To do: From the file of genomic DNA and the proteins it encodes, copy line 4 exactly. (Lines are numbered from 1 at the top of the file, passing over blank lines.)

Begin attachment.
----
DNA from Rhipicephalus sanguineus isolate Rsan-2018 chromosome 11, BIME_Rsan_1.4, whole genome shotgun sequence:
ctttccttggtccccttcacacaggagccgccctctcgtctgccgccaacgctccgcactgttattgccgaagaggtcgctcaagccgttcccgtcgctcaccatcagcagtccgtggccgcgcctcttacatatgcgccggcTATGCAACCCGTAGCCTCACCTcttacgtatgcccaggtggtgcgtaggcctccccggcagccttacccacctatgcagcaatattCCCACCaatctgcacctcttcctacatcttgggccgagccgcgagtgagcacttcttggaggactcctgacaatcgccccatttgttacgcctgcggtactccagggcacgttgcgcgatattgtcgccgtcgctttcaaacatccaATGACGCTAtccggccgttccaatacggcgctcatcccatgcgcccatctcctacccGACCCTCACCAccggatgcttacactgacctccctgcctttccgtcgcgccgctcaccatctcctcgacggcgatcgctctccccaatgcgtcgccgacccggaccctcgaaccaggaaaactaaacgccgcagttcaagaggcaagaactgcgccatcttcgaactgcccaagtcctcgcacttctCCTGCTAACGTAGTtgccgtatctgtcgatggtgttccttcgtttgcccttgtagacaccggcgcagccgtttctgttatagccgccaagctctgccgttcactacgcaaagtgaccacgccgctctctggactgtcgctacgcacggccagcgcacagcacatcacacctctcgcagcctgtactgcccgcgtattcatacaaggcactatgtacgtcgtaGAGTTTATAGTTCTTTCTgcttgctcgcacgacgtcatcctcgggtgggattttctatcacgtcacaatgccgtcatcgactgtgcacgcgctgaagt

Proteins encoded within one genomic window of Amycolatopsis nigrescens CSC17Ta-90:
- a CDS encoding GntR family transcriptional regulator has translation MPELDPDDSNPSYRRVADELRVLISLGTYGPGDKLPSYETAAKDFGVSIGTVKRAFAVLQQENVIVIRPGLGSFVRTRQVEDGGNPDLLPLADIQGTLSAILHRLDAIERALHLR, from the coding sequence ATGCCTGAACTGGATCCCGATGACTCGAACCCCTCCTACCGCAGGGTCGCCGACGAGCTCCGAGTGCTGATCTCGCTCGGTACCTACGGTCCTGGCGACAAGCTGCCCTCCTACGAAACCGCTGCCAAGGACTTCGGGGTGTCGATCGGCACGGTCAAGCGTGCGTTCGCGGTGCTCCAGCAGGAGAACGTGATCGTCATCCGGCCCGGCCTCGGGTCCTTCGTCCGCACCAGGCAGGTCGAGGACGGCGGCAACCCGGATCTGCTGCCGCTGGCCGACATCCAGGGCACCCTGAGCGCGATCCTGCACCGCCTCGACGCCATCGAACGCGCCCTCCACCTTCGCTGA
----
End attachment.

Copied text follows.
- a CDS encoding GntR family transcriptional regulator has translation MPELDPDDSNPSYRRVADELRVLISLGTYGPGDKLPSYETAAKDFGVSIGTVKRAFAVLQQENVIVIRPGLGSFVRTRQVEDGGNPDLLPLADIQGTLSAILHRLDAIERALHLR, from the coding sequence ATGCCTGAACTGGATCCCGATGACTCGAACCCCTCCTACCGCAGGGTCGCCGACGAGCTCCGAGTGCTGATCTCGCTCGGTACCTACGGTCCTGGCGACAAGCTGCCCTCCTACGAAACCGCTGCCAAGGACTTCGGGGTGTCGATCGGCACGGTCAAGCGTGCGTTCGCGGTGCTCCAGCAGGAGAACGTGATCGTCATCCGGCCCGGCCTCGGGTCCTTCGTCCGCACCAGGCAGGTCGAGGACGGCGGCAACCCGGATCTGCTGCCGCTGGCCGACATCCAGGGCACCCTGAGCGCGATCCTGCACCGCCTCGACGCCATCGAACGCGCCCTCCACCTTCGCTGA